With increasing frequency, American imams are given pre-selected issues, instructions, outlines, and talking points about what should be the topic of our weekly sermons. Last week it was ISIS, this week it’s homegrown terrorists , in previous weeks it was the Chapel Hill Murders, in January it was the Charlie Hebdo killings, in December it was the Peshawar school massacre, in September it was the beheading of US journalist Steven Sortloff, and in August it was James Wright Foley. Anti-Islam, and anti-Muslim sentiment, religious extremism, identity crises, ignorance of religion, spiritual ailments, and world events are all things that matter. Sometimes things that warrant condemnation or support by rallying or demonstrations. All of that falls under the category of enjoying the good and forbidding the evil, which within most Muslim communities is a department that the Imam heads. So it should never be up to anyone but the Imam or khateeb to decide what comes out of his mouth when he stands on the minbar on Friday. Khutbatul Jum’ah is considered a dutiful act of worship (ibaadah), that is for the remembrance of Allah and what is associated with it, and an Imam should never act as anyone’s or and organization’s or any local or federal law enforcement agency’s personal religious police, or rented out as such.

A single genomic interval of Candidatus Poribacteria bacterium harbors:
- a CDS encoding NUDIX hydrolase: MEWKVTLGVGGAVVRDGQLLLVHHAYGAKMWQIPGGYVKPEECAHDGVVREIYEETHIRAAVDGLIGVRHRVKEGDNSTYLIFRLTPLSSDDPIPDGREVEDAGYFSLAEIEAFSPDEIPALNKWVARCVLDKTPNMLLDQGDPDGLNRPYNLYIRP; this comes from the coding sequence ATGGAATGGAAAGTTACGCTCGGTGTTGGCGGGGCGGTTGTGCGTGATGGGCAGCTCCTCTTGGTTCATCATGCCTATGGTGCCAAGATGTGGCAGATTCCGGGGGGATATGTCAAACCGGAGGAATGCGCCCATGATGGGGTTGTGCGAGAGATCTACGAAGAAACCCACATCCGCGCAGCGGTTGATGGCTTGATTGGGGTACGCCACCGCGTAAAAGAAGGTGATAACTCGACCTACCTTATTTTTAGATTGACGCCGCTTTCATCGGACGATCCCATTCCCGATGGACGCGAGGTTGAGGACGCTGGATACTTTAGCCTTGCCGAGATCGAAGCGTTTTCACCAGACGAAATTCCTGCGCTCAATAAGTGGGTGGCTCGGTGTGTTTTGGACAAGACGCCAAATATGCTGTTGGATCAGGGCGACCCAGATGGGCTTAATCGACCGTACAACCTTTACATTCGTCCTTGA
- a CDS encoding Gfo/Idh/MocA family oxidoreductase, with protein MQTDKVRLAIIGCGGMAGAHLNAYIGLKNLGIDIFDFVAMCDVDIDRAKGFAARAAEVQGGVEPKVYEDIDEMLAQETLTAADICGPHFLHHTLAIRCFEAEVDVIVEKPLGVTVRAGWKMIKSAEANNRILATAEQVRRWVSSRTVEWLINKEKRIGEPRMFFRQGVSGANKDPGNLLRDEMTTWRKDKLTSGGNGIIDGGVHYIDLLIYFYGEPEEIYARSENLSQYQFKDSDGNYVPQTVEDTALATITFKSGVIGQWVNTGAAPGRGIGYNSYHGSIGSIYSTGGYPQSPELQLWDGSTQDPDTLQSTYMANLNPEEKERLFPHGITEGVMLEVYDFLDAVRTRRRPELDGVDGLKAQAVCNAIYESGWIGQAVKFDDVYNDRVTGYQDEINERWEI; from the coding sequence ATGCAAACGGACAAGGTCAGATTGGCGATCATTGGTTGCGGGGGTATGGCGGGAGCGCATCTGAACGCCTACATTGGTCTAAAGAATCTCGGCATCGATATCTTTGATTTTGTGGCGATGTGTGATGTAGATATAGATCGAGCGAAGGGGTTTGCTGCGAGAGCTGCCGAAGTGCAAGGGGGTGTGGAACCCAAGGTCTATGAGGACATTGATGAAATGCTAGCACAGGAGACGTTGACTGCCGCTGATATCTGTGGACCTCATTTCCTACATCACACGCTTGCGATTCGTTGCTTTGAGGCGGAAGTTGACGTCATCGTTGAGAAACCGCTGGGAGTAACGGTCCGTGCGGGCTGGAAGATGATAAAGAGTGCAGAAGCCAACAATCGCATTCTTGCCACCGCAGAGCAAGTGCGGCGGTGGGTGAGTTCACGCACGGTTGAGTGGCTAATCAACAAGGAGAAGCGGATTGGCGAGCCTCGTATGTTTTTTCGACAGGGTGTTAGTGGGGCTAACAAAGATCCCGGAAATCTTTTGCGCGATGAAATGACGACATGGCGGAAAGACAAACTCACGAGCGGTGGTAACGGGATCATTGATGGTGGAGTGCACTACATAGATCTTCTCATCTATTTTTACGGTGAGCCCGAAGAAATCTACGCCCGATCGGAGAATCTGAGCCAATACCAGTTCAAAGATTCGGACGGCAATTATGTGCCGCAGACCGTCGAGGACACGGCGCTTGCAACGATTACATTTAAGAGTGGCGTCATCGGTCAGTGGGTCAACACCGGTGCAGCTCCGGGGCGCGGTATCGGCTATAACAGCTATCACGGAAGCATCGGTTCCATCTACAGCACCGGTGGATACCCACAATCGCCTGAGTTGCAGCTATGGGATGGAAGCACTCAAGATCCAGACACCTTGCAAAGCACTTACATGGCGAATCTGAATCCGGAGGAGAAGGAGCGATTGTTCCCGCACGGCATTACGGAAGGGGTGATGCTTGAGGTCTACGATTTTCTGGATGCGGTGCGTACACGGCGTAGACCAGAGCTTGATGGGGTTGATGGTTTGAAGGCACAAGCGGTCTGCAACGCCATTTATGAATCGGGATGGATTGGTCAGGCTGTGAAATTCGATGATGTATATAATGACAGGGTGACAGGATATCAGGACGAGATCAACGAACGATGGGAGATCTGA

When Muslims leave the Masjid, they face the real world, where there is very little sugar-coating. We as Imams need to be just as intimately candid and honest with our congregations, both individually and collectively. Muslim board members, and administrator should trust the Imam, and give him the opportunity to come up with the right formulas for the congregation, and let him define his own personality and relationship with the congregation. Sometimes the boundaries between the religious purview and conscious of the imam, and the sensibilities of a board, or the politics of an influencing Muslim organization are muddled.